Overall, Legal AI is a multifaceted issue since it is both a tremendously beneficial technology and a severely disruptive one. On the one hand, it will benefit the workflow of many law firms and improve the process of law itself. On the other, the technology is guaranteed to allow law firms to cut down on employees and make it even harder for young legal professionals to break into the already very competitive legal job market. If “Legally Blonde” ever gets a sci-fi remake, it’ll for sure have to include a plotline about dastardly legal writing bots and their desire to replace so many poor junior attorneys.

Vaccinations, Public Health Rhetoric, and Snapchat Stories: How Online Writing has Affected Vaccination Efforts

If you live in Ohio and are currently located in the Columbus area, you may know the struggle of getting a COVID vaccine. Just look at the map below to see how the distribution of appointment unavailability is concentrated in Columbus. Compared to other large population centers in Ohio, Columbus is by far experiencing the most shortages. Even with places like the Schottenstein center having delivered over 79,000 vaccines, the demand for vaccination in the Columbus area is higher than the supply.

A map of ohio that highlights vaccine availability

But why is this? As discussed in Week 12, the pandemic has caused an increase in coalitions and relational literacies in regards to health on this specific issue. We in Columbus, especially those who attend OSU, are lucky to have a close relationship to health information via the Wexner Medical Center. They provide so much information on health and wellness, and many students and alum value their writing greatly.


With the integration of health information so strong in the Columbus community, it seems to me there has been an even greater response to vaccination. Even in my personal communities, everyone I know is actively trying to book a vaccine appointment or has booked an appointment. We, as OSU students and community members, are more aware of how important getting vaccinated as quickly as possible is, and we, therefore, have a much higher demand for vaccine appointments.


This increase in availability may be more of a reflection of trying to support rural and minority communities, who are especially vulnerable to COVID-19 outbreaks. This increase in appointment availability will hopefully help these rural communities get over some of the vaccine hesitancy presents there. Unlike in Columbus, many people in rural communities may not be able or willing to take a vaccine appointment time that interferes with their work or life schedule. There will also need to be a bigger push of public health writing and rhetoric to decrease vaccine hesitancy, and it will need to target the specific fears and hangups each community has.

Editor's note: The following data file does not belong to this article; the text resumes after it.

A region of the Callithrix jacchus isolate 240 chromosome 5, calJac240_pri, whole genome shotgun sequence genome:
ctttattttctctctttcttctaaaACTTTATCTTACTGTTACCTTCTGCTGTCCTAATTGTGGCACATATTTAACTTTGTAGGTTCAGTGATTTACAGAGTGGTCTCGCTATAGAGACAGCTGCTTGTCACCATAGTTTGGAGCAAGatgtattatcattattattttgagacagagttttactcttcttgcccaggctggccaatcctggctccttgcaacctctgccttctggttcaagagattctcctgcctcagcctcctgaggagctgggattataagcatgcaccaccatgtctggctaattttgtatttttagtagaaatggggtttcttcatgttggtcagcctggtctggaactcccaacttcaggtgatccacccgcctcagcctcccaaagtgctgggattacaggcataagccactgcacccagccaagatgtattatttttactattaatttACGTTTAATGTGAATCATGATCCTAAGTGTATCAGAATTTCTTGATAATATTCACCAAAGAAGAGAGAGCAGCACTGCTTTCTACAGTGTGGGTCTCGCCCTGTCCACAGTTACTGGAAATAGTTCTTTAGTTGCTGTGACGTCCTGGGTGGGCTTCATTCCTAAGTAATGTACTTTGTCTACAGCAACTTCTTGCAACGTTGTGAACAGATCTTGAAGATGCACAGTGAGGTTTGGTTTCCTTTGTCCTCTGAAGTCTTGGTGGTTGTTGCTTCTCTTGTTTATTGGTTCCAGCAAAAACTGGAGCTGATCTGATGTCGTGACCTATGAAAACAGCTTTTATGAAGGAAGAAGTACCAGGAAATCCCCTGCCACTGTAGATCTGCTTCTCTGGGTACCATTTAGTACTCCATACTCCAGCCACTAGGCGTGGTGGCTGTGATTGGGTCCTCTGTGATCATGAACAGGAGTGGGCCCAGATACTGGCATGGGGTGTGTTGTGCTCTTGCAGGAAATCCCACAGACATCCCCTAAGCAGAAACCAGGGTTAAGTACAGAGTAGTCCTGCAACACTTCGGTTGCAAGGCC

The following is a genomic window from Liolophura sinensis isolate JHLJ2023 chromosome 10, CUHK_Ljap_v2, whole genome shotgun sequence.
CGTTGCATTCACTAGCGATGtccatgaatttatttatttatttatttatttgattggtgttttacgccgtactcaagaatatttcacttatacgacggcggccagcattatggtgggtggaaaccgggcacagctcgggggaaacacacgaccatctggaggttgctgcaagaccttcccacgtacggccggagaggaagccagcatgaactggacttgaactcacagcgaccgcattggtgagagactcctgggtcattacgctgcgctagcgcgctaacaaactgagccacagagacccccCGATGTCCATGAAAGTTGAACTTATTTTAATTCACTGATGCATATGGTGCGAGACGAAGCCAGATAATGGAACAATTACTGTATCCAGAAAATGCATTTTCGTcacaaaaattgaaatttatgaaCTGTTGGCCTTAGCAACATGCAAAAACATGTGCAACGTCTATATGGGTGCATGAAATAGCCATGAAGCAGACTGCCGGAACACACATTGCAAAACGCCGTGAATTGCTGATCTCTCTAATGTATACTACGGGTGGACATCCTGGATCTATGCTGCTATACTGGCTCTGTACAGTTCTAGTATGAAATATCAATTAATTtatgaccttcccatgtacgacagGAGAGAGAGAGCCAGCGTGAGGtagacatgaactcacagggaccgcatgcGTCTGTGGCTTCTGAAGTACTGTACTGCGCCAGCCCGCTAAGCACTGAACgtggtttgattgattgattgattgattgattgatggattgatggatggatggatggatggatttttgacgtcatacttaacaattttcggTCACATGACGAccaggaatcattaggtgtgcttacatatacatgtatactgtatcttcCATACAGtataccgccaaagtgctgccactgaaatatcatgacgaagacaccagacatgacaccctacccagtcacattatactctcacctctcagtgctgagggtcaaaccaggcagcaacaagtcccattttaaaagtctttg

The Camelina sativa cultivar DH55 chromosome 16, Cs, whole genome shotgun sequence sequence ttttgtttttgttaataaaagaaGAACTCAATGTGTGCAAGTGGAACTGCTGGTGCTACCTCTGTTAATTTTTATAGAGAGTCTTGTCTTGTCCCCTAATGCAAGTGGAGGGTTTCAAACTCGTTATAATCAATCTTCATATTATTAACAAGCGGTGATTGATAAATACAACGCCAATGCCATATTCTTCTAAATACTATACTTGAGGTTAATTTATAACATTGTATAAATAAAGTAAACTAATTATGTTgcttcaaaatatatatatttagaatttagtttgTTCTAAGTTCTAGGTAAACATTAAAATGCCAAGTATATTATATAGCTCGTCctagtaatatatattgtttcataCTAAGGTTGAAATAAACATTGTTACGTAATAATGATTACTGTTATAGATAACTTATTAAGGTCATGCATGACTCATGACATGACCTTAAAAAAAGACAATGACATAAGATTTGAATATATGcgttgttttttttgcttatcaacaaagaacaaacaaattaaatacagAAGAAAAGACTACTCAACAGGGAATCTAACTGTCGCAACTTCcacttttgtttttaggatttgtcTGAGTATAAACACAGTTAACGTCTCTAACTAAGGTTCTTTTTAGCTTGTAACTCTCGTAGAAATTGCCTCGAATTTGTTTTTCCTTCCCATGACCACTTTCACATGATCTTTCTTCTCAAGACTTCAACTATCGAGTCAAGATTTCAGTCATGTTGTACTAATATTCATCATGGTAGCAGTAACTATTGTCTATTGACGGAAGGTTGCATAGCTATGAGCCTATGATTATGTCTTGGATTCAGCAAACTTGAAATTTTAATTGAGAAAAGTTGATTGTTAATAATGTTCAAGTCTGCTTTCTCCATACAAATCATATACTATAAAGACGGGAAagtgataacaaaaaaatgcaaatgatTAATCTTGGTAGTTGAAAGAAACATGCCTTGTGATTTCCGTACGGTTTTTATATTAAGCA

Unfortunately, this lack of appointments means people like me, a 22-year-old college student, have a much harder time accessing vaccines. We want to be able to celebrate our graduations safely, but this means we need to be vaccinated within the next week if it’s not already too late. But fortunately, social media has helped many people access the vaccine in an alternative way. While you shouldn’t be posting your vaccine card, posting about getting a vaccine is a way of sharing support for a public health issue. It also makes others aware of how they can get vaccinated. I personally found access to a vaccine through social media. While it may be used to push anti-vax rhetoric, social media also has the power to get us back to normal even faster.

The Internet and Democracy

When the World Wide Web was invented in 1989, an excitement gripped the United States as the internet went from a system primarily used by scientists to a system that could one day connect the world. Connection didn’t happen immediately. It took several years before email or the internet were widely available to everyone, and even then, there were barriers to access.

Thirty years later, most Americans walk around with access to the world’s information in their back pocket in the form of smartphones. But how connected is society? Is the internet actually driving us further apart?

Laptop Computer with Image of American Flag Covered in Code on ScreenIn the wake of last November’s contentious Presidential election, these questions have been at the forefront of mass media. Recently, an article in The Atlantic asked if democracy itself is at risk of failing as a result of partisanship on the World Wide Web. The internet is an open system that allows anyone to post nearly anything at any time. On the one hand, this open source format allows Americans to exercise their First Amendment rights in a manner the Founding Fathers could never have imagined.

But this open system also allows bad actors a platform that was not available to them in a world where print ruled. One example of this is the use of algorithms that “control” what a person might see on their social media feeds. In their article, “How Automated Writing Systems Affect the Circulation of Political Information Online,” Timothy Laquintano and Annette Vee mention a “Red Feed, Blue Feed” graphic created by the Wall Street Journal in which one can see the difference between a conservative or liberal Facebook feed “on a variety of issues,” thus highlighting the potential polarizing effect of the Web.

Algorithms, bots, and the Google search engine can all give the effect that humanity is not really in control of the internet at all. Fortunately, as The Atlantic article mentions, there are pockets of the internet that are so far free from manipulation, such as Wikipedia.

The question for American society is how to reclaim the parts of the internet controlled by trolls, bots, and corporations. In order to regain connection over division, tough decisions will need to be made on how to govern the internet without impinging on the rights of citizens. It won’t be easy, but it is necessary for the future of democracy.